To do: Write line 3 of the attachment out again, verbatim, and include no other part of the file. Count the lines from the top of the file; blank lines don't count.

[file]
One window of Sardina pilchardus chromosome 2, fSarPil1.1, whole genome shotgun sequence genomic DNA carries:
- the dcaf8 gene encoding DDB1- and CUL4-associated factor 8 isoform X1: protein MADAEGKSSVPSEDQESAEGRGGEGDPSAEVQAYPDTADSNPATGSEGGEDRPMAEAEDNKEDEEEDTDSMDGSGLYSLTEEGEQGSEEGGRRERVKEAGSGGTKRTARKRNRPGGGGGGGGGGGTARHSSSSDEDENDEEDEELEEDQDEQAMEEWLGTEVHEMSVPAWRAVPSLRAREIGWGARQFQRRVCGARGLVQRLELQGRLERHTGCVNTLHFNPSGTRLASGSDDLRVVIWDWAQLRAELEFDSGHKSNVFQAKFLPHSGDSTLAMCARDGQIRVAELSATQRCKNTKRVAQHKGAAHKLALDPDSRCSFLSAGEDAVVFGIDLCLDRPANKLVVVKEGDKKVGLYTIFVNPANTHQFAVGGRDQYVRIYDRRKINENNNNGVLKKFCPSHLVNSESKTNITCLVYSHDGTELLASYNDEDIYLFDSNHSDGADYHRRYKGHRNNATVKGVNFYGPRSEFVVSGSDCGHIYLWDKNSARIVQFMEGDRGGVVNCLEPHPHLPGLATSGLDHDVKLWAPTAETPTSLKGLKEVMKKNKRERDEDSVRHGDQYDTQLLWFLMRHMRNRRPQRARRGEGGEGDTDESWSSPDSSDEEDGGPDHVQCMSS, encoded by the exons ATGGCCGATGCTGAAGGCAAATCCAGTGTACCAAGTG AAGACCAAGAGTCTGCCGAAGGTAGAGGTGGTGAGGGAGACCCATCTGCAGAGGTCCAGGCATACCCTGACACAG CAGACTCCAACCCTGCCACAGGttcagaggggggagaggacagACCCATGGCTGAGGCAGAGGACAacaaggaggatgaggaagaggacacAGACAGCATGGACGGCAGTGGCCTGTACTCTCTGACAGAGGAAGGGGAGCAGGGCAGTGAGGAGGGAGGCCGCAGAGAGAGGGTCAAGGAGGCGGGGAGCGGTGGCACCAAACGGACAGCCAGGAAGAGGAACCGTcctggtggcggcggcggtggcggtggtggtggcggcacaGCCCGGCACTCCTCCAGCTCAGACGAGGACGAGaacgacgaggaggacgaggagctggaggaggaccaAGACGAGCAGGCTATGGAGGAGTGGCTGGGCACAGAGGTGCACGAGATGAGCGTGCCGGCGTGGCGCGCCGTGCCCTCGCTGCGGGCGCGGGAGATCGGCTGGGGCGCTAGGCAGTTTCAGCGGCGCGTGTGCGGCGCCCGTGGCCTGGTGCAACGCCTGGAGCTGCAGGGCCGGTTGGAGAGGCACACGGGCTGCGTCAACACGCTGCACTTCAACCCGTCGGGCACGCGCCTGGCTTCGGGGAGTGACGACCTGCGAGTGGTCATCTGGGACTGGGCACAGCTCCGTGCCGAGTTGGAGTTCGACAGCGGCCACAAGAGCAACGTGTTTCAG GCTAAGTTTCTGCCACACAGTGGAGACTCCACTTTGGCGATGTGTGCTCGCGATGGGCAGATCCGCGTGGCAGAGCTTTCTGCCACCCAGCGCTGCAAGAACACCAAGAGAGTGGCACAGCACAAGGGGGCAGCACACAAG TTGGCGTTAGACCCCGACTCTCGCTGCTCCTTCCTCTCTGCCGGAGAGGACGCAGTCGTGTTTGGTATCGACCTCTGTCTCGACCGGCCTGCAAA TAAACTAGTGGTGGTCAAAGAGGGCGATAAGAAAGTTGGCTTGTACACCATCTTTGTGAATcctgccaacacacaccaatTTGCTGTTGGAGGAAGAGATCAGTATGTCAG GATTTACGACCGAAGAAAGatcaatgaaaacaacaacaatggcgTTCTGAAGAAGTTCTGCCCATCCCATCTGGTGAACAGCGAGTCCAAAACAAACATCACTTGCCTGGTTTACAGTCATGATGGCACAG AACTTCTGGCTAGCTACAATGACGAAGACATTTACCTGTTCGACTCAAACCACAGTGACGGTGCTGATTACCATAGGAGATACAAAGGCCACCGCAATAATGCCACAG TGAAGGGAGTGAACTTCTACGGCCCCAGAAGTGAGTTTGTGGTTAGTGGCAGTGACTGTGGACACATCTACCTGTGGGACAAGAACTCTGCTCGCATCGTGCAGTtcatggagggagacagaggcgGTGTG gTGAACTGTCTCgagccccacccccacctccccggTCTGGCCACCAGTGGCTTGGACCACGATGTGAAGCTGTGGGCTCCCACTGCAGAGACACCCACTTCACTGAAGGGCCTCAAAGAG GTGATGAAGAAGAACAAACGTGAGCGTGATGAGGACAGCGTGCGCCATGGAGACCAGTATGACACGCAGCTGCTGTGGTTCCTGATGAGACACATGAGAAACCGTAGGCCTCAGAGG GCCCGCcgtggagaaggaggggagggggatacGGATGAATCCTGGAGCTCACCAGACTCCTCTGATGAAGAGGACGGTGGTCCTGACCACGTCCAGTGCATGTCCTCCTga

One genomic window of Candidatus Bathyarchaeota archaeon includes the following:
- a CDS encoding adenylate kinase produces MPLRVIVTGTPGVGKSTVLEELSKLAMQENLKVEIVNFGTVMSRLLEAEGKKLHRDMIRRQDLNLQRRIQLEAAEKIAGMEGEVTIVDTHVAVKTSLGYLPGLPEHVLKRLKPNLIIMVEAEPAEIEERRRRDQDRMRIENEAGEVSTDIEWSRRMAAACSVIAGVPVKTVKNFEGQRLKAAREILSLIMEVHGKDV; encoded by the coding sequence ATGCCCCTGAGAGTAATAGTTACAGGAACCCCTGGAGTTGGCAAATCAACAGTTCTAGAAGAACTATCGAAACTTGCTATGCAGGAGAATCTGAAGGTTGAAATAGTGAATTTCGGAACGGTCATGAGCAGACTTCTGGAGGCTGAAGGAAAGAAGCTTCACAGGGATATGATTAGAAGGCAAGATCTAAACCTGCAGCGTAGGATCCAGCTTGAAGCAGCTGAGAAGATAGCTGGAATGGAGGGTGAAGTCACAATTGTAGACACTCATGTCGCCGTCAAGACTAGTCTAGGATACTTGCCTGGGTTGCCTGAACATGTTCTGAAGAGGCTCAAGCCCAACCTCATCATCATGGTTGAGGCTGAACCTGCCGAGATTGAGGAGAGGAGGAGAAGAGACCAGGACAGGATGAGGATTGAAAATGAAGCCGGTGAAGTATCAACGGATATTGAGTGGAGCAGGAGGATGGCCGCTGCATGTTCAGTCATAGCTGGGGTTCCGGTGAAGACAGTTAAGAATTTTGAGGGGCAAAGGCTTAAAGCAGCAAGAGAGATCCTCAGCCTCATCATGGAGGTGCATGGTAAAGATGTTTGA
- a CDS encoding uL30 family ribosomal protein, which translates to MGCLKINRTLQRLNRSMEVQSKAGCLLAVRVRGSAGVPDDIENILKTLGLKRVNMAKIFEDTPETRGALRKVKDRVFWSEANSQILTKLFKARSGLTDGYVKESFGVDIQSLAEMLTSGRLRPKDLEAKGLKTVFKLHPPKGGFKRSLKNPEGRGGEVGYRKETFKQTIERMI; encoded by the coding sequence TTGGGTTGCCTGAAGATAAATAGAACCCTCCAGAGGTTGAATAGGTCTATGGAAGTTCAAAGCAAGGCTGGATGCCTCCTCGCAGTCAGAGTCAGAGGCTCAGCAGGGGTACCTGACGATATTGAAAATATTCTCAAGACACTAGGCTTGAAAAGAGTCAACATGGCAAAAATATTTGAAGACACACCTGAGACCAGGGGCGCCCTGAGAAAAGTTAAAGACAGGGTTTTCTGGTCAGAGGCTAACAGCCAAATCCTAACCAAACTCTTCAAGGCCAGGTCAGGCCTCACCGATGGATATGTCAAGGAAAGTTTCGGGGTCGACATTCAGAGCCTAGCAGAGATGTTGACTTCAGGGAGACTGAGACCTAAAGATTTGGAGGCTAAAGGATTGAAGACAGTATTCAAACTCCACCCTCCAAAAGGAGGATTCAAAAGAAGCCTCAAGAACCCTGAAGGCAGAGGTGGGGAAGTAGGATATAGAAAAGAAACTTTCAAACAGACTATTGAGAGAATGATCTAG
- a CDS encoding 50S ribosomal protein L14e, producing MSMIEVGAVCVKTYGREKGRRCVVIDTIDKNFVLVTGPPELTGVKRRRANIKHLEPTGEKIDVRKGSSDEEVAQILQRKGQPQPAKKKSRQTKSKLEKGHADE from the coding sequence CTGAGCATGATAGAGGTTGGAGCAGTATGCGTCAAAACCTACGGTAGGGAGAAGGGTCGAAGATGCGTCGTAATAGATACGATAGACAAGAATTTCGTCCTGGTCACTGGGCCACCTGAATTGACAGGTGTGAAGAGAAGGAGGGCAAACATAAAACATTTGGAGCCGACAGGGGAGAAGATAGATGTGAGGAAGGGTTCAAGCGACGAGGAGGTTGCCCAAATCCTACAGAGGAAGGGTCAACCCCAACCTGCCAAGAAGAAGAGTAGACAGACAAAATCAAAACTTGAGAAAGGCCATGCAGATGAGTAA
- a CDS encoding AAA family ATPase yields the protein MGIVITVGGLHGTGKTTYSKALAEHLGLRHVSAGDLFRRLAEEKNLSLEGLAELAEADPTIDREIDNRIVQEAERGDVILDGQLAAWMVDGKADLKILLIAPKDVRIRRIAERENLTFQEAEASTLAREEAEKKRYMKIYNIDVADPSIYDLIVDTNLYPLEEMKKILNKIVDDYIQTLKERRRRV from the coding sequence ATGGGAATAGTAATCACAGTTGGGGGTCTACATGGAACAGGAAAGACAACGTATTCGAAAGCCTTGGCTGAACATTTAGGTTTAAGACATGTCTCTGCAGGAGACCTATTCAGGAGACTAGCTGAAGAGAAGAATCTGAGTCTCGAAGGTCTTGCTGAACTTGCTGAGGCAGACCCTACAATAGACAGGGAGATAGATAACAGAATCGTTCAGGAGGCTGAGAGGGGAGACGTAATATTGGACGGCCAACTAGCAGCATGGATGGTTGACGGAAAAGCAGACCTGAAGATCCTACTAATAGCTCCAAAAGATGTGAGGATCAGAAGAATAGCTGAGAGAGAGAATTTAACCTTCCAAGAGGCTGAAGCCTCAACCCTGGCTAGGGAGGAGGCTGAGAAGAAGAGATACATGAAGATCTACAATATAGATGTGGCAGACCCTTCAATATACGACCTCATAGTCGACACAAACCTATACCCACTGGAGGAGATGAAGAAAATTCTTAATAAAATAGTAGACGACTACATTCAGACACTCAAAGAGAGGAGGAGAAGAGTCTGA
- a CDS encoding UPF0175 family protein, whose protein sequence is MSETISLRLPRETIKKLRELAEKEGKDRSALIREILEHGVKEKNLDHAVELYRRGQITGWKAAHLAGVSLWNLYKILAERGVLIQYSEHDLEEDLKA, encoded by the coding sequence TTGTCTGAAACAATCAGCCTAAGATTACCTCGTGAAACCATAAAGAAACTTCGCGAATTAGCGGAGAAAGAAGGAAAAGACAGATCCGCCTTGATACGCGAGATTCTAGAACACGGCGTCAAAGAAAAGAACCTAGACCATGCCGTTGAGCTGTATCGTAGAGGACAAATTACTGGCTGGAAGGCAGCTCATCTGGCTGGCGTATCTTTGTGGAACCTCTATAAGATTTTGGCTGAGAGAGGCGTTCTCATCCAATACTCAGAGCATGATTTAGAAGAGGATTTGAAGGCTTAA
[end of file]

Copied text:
One genomic window of Candidatus Bathyarchaeota archaeon includes the following: